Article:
Skip to main content
Author(s):
Published: 2004-11-22 00:00:00

Environment Waikato has chosen three representatives from the Waikato to attend the second National Youth Environment Forum.
They are Holly Dove of Waihi College (who also attended last year), Matthew Smart of St Peter’s School, Cambridge and Eilidh Bocker of Taupo -Nui-a-Tia College.

Environment Waikato is one of 16 regional councils and territorial authorities to send delegates to Wellington for the second Youth Environment Forum which is being co-hosted by the Sir Peter Blake Trust and the Ministry for the Environment.

Minister for the Environment Marian Hobbs said renaming the event as the Sir Peter Blake Youth Environment Forum was a “tribute to the master mariner’s commitment to environmental leadership and to building generations of future leaders.”

“The forum will bring together young people from all over New Zealand to get them inspired and motivated to take action on environmental issues and get involved in decision-making,” she said.

This year’s forum will run from December 6-10 in Wellington, with three days of workshops, field visits and seminars. Delegates will present their findings directly to Environment Minister Marian Hobbs, Sir Peter Blake Trust representatives and invited guests at the conclusion of the event.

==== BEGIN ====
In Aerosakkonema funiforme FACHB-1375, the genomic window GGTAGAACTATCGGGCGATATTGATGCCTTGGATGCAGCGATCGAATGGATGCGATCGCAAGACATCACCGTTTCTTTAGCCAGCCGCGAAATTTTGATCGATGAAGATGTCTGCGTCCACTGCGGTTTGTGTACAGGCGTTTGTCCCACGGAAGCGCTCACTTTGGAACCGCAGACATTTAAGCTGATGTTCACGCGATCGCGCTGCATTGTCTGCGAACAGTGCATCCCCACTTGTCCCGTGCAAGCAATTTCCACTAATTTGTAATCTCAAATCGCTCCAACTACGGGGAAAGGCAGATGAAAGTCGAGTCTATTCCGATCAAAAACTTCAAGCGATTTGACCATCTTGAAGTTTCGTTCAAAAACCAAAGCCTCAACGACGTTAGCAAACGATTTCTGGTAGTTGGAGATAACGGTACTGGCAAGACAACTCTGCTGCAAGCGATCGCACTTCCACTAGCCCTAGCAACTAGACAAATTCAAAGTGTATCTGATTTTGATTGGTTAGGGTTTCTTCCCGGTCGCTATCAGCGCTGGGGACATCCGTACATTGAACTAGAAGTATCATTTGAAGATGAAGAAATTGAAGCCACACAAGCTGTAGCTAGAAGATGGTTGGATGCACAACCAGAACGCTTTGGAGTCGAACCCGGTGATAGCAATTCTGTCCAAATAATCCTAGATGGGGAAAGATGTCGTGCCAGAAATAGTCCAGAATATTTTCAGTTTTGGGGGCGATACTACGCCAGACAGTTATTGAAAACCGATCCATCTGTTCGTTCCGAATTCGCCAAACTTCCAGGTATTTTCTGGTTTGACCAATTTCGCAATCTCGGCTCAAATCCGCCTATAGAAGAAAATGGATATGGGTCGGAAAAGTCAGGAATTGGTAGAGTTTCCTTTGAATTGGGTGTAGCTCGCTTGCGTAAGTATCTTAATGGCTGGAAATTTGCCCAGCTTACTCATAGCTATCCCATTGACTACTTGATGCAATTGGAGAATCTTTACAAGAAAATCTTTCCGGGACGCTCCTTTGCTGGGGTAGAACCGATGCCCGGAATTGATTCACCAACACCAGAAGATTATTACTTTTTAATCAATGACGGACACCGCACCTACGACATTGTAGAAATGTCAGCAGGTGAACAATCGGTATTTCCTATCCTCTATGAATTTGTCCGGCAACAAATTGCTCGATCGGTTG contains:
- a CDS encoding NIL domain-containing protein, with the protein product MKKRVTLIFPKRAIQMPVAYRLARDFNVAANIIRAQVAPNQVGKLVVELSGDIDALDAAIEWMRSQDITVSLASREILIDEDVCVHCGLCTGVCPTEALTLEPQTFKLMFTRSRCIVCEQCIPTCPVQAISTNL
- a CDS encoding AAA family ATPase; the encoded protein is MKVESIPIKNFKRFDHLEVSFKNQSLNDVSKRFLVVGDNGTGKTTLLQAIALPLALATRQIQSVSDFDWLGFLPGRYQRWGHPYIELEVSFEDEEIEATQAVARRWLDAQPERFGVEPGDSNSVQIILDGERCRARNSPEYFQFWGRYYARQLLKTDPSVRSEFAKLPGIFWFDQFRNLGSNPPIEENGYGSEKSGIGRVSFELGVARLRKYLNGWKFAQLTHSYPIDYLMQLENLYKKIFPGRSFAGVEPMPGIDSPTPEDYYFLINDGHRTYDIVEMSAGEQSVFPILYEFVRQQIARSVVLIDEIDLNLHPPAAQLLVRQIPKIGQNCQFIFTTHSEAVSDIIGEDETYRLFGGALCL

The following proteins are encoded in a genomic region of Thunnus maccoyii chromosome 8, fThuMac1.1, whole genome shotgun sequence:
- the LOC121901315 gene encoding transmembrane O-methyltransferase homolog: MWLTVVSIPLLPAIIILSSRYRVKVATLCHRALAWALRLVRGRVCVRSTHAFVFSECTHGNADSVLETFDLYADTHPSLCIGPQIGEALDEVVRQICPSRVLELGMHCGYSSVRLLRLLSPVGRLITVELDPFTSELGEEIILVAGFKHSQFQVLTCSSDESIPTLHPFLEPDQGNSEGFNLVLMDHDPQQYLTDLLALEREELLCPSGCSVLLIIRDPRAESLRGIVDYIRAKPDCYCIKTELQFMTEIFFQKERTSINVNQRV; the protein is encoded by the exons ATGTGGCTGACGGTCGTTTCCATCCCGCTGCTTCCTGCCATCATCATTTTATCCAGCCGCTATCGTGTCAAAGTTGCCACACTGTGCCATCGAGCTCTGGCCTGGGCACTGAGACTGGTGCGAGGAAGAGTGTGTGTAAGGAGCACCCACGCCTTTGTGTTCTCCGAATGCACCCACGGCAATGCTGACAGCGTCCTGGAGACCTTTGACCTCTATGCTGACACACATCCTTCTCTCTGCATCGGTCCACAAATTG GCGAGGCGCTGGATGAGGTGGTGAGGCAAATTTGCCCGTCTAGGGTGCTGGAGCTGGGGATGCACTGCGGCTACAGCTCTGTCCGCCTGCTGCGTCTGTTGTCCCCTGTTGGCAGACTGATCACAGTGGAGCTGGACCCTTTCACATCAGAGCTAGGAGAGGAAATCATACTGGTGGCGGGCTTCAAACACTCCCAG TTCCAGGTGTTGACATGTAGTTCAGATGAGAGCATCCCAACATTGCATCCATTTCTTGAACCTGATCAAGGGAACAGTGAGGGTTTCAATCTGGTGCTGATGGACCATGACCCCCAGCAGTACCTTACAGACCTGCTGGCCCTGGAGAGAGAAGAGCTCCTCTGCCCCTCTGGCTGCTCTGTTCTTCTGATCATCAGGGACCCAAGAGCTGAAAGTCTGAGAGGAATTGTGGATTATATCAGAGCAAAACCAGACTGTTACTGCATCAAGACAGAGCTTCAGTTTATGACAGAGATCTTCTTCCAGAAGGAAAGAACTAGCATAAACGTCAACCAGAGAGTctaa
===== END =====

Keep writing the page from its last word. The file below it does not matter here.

Holly Dove has been involved in environmental issues since she was eight years of age when she started an environmental group called Fighters for the Earth with about 10 other students the same age. Holly has also worked with a DoC officer at Opoutere looking after New Zealand dotterels, helped organize the Waikato’s Regional Youth Forum and was an ambassador for New Zealand at the 2004 Cathay Pacific International Wilderness Experience in South Africa.

Matthew Smart has been involved in his school’s Envirogroup for two years. Eilidh Bocker has been a part of her schools Envirogroup for about two and a half years and is now its convenor. She is also the Chair of Taupo’s youth consultation group, Get Talking.

The students say they want to meet like-minded young people to share experiences and ideas, learn about environmental issues from experts and how to solve them. They believe it is important for young people to share ideas on environmental issues  for a broader understanding of what young people can do to do solve them.

They want to gain motivation and inspiration to be leaders and to implement activities and campaigns in their home regions.

Environment Waikato Schools Programme Co-ordinator Dean King will chaperone the students.

The three delegates will work with Environment Waikato to plan and run an Environment Waikato Regional Youth Forum in April 2005.